A mans death changes reality for his widow and daughter. Originally published in Hungary in 1963, this newly translated novel by Prix Femina Etranger winner Szab (1917-2007) (The Door, 2003, etc.) explores the clash of cultures between the countrys rural villages, mired in tradition, and its capital city, Budapest, uneasily sloughing off personal and collective memory. Szabs gentle, deliberate narrative begins in 1960 with the death of Vince Szcs, a judge whose career was truncated when he made a decision opposed by the rightist military regime; he was 66, already weakened by illness, when he was finally rehabilitated. He and his wife, Ettie, lived a simple, circumscribed, rustic life. Ettie didnt trust machines or even things as basic as electricity. She preferred candles and toasting bread over a fire; when the fire was lit she didnt feel she was alone, not even when the house was empty. The couple's daughter, Iza, takes charge the moment Vince dies, insisting that her mother come to Budapest, where Iza is a respected, well-paid physician. "What a delight it must be to move to Budapest, neighbors thought, to leave sad memories behind and to enjoy a happy old age in new circumstances. But Ettie becomes disoriented and lonely in her daughters modern apartment, where a housekeeper cleans and cooks, where she has no friends and nothing to do, and where she cannot feel Vinces spirit. As the story unfolds, Szab reveals the complexities of the past, not only for Ettie, but also for Iza, whose coldness and self-discipline seem inexplicable to many who know her; Izas estranged husband; and his fiancee, a nurse who once deeply revered Iza but comes to pity her: "The poor woman believes that old peoples pasts are the enemy, Lidia realizes. She has failed to notice how those pasts are explanations and values, the key to the present. Ghosts, angels, and demons hover in this quiet meditation on grief, love, and history. Copyright Kirkus Reviews, used with permission.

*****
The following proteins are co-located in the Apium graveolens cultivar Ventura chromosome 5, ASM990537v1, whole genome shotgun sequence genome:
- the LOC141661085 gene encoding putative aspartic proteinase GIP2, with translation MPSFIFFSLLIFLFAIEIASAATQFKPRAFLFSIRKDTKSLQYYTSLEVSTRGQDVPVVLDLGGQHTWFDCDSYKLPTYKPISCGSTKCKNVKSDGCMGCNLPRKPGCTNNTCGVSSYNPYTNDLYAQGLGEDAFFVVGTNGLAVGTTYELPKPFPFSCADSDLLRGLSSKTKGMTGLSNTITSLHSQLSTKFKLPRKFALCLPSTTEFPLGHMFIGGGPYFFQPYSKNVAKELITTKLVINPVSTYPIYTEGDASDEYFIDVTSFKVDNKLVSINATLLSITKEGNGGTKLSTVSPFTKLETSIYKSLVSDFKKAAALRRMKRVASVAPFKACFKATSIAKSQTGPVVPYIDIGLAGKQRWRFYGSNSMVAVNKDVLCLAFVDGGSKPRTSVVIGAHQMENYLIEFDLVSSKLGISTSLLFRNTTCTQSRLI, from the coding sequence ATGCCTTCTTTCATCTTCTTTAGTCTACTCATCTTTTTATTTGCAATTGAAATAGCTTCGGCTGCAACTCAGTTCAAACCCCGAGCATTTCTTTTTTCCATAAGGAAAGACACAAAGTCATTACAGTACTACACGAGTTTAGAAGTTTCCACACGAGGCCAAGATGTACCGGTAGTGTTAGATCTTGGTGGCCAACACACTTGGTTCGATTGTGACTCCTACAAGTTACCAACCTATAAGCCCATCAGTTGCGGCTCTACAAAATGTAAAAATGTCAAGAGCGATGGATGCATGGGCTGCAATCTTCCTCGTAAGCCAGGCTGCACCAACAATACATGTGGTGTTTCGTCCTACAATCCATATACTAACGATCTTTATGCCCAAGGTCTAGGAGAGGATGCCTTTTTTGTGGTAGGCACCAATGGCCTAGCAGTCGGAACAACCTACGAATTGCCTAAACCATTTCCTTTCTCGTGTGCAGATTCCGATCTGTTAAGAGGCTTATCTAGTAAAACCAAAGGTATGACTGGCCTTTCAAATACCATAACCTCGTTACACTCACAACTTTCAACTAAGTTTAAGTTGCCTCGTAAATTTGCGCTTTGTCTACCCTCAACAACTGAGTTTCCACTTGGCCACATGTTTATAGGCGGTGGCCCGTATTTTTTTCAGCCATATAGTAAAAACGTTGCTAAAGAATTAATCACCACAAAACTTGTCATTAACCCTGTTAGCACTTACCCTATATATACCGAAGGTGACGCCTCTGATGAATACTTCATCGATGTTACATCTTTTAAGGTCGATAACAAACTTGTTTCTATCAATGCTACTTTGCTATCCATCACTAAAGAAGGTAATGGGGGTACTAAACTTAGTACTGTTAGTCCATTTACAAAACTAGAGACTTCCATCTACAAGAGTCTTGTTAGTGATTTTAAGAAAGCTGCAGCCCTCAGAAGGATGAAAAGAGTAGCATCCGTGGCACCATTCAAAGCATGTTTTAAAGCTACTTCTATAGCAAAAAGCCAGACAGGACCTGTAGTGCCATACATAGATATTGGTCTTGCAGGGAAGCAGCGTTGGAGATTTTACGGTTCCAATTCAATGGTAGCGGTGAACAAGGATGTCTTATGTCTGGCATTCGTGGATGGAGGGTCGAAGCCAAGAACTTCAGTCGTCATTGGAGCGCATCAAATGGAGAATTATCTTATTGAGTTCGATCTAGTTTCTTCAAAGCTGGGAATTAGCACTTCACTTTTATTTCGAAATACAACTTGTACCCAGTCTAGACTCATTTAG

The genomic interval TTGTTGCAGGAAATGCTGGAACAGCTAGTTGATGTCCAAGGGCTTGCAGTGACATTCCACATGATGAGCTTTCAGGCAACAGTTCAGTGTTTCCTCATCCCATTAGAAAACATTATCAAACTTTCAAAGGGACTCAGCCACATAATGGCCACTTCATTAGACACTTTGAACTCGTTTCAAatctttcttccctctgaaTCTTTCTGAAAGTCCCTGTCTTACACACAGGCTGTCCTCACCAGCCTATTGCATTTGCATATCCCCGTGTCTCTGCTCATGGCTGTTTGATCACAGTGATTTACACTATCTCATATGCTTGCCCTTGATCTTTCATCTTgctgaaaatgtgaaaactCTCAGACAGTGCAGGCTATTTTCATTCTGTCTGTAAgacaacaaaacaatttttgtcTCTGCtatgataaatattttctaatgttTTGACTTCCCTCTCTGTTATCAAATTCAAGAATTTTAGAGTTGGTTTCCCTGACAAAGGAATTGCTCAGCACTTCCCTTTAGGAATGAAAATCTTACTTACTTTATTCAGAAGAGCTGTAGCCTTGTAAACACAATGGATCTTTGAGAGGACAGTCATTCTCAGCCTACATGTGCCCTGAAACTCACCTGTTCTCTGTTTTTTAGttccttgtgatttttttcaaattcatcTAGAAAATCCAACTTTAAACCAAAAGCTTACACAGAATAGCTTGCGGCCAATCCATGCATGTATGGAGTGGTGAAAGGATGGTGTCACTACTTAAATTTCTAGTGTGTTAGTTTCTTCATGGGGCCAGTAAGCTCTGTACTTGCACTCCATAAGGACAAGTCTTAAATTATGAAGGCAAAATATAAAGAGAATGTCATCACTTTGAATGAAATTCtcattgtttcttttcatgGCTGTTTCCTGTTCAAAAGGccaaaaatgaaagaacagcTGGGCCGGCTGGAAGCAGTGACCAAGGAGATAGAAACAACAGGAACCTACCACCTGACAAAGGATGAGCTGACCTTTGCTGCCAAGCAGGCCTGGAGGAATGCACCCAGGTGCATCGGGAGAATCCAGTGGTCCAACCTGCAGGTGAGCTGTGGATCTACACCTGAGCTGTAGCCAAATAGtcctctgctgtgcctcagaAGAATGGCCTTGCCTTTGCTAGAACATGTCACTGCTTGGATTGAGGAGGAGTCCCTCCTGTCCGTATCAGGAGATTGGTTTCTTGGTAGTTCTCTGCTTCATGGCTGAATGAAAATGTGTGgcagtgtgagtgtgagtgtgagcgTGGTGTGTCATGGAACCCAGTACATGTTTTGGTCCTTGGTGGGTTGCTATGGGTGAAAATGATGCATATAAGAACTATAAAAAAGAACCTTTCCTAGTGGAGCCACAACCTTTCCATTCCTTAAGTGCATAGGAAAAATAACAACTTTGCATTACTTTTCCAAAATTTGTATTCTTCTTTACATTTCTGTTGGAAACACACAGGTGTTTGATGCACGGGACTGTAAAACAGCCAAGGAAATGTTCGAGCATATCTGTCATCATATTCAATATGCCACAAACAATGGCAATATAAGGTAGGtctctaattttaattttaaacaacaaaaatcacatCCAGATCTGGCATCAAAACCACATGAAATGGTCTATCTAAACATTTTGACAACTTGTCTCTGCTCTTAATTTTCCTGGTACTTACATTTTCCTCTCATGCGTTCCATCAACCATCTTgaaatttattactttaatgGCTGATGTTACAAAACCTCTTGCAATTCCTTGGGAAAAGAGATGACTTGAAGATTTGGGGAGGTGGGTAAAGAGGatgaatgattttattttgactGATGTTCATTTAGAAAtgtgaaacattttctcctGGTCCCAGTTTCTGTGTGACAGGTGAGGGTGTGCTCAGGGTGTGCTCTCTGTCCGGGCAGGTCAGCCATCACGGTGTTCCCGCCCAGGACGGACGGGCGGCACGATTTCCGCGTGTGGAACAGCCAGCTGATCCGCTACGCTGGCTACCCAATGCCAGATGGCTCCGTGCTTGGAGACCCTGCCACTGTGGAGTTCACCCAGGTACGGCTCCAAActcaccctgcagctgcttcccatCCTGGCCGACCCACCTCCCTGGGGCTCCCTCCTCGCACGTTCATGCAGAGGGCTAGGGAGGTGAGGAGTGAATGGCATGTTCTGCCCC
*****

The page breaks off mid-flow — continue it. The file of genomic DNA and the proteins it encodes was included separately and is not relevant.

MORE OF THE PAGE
Copyright (c) Kirkus Reviews, used with permission.